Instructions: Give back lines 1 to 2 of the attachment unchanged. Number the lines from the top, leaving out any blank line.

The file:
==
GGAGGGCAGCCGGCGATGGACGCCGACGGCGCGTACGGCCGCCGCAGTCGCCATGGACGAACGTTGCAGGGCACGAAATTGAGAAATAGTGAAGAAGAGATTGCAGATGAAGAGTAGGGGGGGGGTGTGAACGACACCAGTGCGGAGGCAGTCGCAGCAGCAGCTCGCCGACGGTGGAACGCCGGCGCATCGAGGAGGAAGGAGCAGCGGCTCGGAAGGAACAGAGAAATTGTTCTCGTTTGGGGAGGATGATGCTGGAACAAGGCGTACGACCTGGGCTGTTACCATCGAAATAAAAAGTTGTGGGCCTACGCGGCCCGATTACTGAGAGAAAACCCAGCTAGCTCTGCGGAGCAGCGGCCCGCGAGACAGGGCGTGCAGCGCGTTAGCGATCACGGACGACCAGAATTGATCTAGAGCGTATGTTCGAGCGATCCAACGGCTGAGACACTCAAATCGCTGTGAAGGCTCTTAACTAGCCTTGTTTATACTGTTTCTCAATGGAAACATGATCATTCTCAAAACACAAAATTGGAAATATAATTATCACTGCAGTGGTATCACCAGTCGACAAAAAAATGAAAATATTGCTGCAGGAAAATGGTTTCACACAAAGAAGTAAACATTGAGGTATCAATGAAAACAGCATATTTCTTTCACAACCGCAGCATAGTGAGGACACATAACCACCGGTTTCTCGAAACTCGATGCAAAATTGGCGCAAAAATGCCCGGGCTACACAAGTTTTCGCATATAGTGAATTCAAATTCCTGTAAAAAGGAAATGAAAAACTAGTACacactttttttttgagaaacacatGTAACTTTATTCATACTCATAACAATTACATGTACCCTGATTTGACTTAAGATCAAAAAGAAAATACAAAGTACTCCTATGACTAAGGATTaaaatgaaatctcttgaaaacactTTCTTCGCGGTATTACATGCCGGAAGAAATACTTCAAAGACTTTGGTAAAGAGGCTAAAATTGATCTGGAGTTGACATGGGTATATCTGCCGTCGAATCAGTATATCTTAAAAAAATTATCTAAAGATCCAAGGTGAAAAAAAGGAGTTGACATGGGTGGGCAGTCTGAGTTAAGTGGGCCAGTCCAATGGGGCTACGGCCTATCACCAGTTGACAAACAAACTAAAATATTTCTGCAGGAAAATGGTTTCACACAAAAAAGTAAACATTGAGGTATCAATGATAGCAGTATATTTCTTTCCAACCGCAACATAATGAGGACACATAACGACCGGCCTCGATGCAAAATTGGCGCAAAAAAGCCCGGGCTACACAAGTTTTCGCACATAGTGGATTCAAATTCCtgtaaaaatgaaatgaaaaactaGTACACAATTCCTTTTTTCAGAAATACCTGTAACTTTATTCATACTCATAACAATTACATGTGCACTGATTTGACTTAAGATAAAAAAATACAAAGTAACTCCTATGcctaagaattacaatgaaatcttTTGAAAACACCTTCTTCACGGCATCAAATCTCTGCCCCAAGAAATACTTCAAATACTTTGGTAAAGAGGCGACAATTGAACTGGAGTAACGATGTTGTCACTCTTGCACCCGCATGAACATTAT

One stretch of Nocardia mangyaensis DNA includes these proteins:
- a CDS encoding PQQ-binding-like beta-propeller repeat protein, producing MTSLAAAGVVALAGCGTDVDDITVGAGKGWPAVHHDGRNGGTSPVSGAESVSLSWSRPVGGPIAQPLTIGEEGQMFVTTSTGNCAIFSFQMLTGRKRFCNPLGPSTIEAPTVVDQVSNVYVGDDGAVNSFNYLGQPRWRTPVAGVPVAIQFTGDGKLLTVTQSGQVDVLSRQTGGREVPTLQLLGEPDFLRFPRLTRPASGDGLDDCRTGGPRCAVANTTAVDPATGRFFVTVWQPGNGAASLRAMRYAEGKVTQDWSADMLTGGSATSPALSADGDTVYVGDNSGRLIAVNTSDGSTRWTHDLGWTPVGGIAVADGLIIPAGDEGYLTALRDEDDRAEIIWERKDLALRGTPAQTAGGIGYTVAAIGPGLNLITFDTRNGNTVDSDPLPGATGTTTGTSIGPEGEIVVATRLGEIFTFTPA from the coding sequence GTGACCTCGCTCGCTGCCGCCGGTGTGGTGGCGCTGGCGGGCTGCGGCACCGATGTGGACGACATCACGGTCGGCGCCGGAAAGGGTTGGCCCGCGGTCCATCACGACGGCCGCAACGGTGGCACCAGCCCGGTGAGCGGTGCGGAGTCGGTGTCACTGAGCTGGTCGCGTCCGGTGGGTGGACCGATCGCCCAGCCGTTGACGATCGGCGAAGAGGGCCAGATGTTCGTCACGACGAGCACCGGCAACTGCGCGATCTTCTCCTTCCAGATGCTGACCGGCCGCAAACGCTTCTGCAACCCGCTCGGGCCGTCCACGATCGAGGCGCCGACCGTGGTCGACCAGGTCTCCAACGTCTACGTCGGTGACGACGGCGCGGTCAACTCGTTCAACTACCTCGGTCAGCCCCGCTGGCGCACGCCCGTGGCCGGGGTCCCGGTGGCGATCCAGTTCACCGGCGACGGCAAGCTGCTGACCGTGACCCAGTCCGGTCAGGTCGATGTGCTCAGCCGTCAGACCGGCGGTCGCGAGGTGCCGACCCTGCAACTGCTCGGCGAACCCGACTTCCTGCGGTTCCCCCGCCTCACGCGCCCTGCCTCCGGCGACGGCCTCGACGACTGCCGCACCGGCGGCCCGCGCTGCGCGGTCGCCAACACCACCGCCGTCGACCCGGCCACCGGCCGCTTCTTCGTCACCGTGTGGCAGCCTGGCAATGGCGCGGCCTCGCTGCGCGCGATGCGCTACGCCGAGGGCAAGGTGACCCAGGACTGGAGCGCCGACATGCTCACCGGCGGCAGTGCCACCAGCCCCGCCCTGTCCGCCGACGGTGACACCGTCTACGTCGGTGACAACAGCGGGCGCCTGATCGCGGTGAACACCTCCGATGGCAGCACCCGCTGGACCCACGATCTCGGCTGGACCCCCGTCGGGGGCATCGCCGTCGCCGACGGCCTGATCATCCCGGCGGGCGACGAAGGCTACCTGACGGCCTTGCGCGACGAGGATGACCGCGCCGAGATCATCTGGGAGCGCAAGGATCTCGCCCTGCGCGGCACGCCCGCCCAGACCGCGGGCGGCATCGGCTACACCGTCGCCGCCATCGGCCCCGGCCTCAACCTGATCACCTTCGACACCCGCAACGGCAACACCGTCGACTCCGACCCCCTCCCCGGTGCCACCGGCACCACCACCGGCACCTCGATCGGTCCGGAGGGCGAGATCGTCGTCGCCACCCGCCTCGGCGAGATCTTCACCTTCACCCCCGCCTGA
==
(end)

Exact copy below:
GGAGGGCAGCCGGCGATGGACGCCGACGGCGCGTACGGCCGCCGCAGTCGCCATGGACGAACGTTGCAGGGCACGAAATTGAGAAATAGTGAAGAAGAGATTGCAGATGAAGAGTAGGGGGGGGGTGTGAACGACACCAGTGCGGAGGCAGTCGCAGCAGCAGCTCGCCGACGGTGGAACGCCGGCGCATCGAGGAGGAAGGAGCAGCGGCTCGGAAGGAACAGAGAAATTGTTCTCGTTTGGGGAGGATGATGCTGGAACAAGGCGTACGACCTGGGCTGTTACCATCGAAATAAAAAGTTGTGGGCCTACGCGGCCCGATTACTGAGAGAAAACCCAGCTAGCTCTGCGGAGCAGCGGCCCGCGAGACAGGGCGTGCAGCGCGTTAGCGATCACGGACGACCAGAATTGATCTAGAGCGTATGTTCGAGCGATCCAACGGCTGAGACACTCAAATCGCTGTGAAGGCTCTTAACTAGCCTTGTTTATACTGTTTCTCAATGGAAACATGATCATTCTCAAAACACAAAATTGGAAATATAATTATCACTGCAGTGGTATCACCAGTCGACAAAAAAATGAAAATATTGCTGCAGGAAAATGGTTTCACACAAAGAAGTAAACATTGAGGTATCAATGAAAACAGCATATTTCTTTCACAACCGCAGCATAGTGAGGACACATAACCACCGGTTTCTCGAAACTCGATGCAAAATTGGCGCAAAAATGCCCGGGCTACACAAGTTTTCGCATATAGTGAATTCAAATTCCTGTAAAAAGGAAATGAAAAACTAGTACacactttttttttgagaaacacatGTAACTTTATTCATACTCATAACAATTACATGTACCCTGATTTGACTTAAGATCAAAAAGAAAATACAAAGTACTCCTATGACTAAGGATTaaaatgaaatctcttgaaaacactTTCTTCGCGGTATTACATGCCGGAAGAAATACTTCAAAGACTTTGGTAAAGAGGCTAAAATTGATCTGGAGTTGACATGGGTATATCTGCCGTCGAATCAGTATATCTTAAAAAAATTATCTAAAGATCCAAGGTGAAAAAAAGGAGTTGACATGGGTGGGCAGTCTGAGTTAAGTGGGCCAGTCCAATGGGGCTACGGCCTATCACCAGTTGACAAACAAACTAAAATATTTCTGCAGGAAAATGGTTTCACACAAAAAAGTAAACATTGAGGTATCAATGATAGCAGTATATTTCTTTCCAACCGCAACATAATGAGGACACATAACGACCGGCCTCGATGCAAAATTGGCGCAAAAAAGCCCGGGCTACACAAGTTTTCGCACATAGTGGATTCAAATTCCtgtaaaaatgaaatgaaaaactaGTACACAATTCCTTTTTTCAGAAATACCTGTAACTTTATTCATACTCATAACAATTACATGTGCACTGATTTGACTTAAGATAAAAAAATACAAAGTAACTCCTATGcctaagaattacaatgaaatcttTTGAAAACACCTTCTTCACGGCATCAAATCTCTGCCCCAAGAAATACTTCAAATACTTTGGTAAAGAGGCGACAATTGAACTGGAGTAACGATGTTGTCACTCTTGCACCCGCATGAACATTAT

One stretch of Nocardia mangyaensis DNA includes these proteins: